After your performance is over you can dabble with the video editor (provided you've hooked up a compatible camera), working with 30 seconds of film to customise with stickers, visuals and sound effects as you see fit. It's easy to mess about with, and a welcome option to liven up footage of what in my case was a stumpy white bloke rapping out of tune in his living room in north Wales.
There doesn't seem to be an easy way to sync up timing, so you have to fiddle around with the timer a lot to start at the exact point you'd like. Another downside is you can't cut the performance to less than 30 seconds. If your best flow was over 20 seconds but then runs into a chorus, you're stuck with it.
My only real concern when performing was there appeared to be an audio delay, but I'm not sure if this had a direct effect on my gameplay and scoring. The issue isn't helped by the fact that there doesn't seem to be much of a difference between Easy, Medium and Hard modes.
At the set-up stage you're asked to calibrate your microphone by holding it against your speakers. I had an audio delay of 106ms. At times I could hear the delay and it was a little off-putting, but during some songs I couldn't hear anything and it didn't seem to make any difference to my performance. I also found my performance was much better with earphones, so it may be a case of user lag.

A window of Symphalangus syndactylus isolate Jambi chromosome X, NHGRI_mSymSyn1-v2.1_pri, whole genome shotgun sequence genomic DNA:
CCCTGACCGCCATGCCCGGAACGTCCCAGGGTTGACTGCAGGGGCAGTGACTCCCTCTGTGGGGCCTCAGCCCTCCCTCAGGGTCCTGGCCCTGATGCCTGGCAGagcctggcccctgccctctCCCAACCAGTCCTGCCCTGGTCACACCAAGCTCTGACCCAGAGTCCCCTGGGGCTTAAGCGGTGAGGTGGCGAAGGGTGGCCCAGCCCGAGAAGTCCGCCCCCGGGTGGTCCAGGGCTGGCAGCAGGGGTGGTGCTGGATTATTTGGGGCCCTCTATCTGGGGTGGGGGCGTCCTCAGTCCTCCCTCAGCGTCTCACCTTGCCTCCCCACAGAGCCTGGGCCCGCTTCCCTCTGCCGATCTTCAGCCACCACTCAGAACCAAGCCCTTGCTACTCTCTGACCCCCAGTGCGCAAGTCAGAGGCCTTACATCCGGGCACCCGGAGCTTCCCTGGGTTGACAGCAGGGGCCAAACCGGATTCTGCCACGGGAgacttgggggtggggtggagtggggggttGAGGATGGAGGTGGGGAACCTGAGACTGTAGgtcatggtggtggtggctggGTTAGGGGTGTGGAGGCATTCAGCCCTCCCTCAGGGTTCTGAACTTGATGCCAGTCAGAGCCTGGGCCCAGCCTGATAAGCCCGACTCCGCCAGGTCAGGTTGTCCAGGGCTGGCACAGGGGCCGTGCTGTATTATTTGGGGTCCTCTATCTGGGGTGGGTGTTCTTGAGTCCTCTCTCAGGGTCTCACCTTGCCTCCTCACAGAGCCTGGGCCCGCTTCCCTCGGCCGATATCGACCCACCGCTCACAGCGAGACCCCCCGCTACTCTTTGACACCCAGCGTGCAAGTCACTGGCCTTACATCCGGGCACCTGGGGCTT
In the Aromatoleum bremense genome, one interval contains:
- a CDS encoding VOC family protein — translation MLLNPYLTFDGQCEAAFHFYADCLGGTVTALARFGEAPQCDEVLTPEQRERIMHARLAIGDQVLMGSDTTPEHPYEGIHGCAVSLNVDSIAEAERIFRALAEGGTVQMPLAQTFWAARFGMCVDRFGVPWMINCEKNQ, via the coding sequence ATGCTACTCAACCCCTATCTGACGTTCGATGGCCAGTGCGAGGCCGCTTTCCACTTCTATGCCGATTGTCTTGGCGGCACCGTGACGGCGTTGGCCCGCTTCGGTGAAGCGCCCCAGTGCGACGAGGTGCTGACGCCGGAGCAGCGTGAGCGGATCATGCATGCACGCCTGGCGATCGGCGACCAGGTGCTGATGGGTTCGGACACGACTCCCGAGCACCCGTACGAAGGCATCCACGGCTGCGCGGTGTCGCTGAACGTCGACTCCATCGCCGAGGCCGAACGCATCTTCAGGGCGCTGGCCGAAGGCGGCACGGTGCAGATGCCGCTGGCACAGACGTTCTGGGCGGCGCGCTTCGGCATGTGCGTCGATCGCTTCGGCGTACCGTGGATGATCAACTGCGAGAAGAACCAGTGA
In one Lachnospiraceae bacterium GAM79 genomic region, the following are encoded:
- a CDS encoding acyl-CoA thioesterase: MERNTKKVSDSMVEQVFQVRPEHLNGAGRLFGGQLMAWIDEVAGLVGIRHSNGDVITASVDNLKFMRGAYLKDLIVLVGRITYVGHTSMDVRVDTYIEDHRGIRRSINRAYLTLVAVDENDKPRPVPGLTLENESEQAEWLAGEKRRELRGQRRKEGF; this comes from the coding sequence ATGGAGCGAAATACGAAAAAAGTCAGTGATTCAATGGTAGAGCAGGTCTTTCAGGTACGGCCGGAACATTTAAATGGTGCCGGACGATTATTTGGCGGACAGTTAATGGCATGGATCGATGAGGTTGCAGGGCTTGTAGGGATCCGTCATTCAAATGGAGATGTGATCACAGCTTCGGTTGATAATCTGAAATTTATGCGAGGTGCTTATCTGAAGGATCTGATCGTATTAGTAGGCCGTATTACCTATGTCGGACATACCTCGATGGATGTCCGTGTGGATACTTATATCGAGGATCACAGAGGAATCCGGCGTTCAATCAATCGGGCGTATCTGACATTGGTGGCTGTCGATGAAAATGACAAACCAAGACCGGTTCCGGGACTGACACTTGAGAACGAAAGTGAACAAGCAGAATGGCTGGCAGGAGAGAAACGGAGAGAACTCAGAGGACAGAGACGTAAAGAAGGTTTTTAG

Although there's no tutorial, DJR does feature a practice mode where you can pull out particular verses and choruses to rehearse away from the full song - a helpful feature if you're getting tongue-tied with a line or two. Give it some rehearsal time and it's not long before you're racking up multipliers and big scores.
There are also clear but unobtrusive audio clues when you hit multipliers, so you don't have to take your eyes off the lyrics while you're performing. Once you've finished a song you can check out your performance and the game will highlight any words you missed during verses. This is handy for working out where you're making the most mistakes.
Even ignoring the hand-holding the game is generous, throwing Trophies at you for all sort of achievements and unlocking extra customisation options for the video editor. It takes a lot of confidence to spit classic rap verses and DJR is an encouraging teacher, rewarding you for exploring the game and messing around with features. Almost every attempt at a song leaves you feeling like you're making progress - which is as it should be in a game with so much content and so many features to play with.
Ultimately good music titles are about having fun with music, and Def Jam Rapstar looks like it'll do a blinding job on that level. It leans towards the lighter side of hiphop - more Kid 'n Play than Kid Frost - but there's enough variety on offer to make even the most jaded backpacker pick up a mic.
It's telling that no matter how much I bang on about loving hard, classic rap music, I still enjoyed the pop tracks - although I draw the line at N-Dubz. I was more than willing to try songs a purist would turn his nose up at or that I would never dream of listening to for my own pleasure. As far as I can tell, that is another sign of a successful music game. Here's hoping Def Jam Rapstar lives up to the promise it's already showing.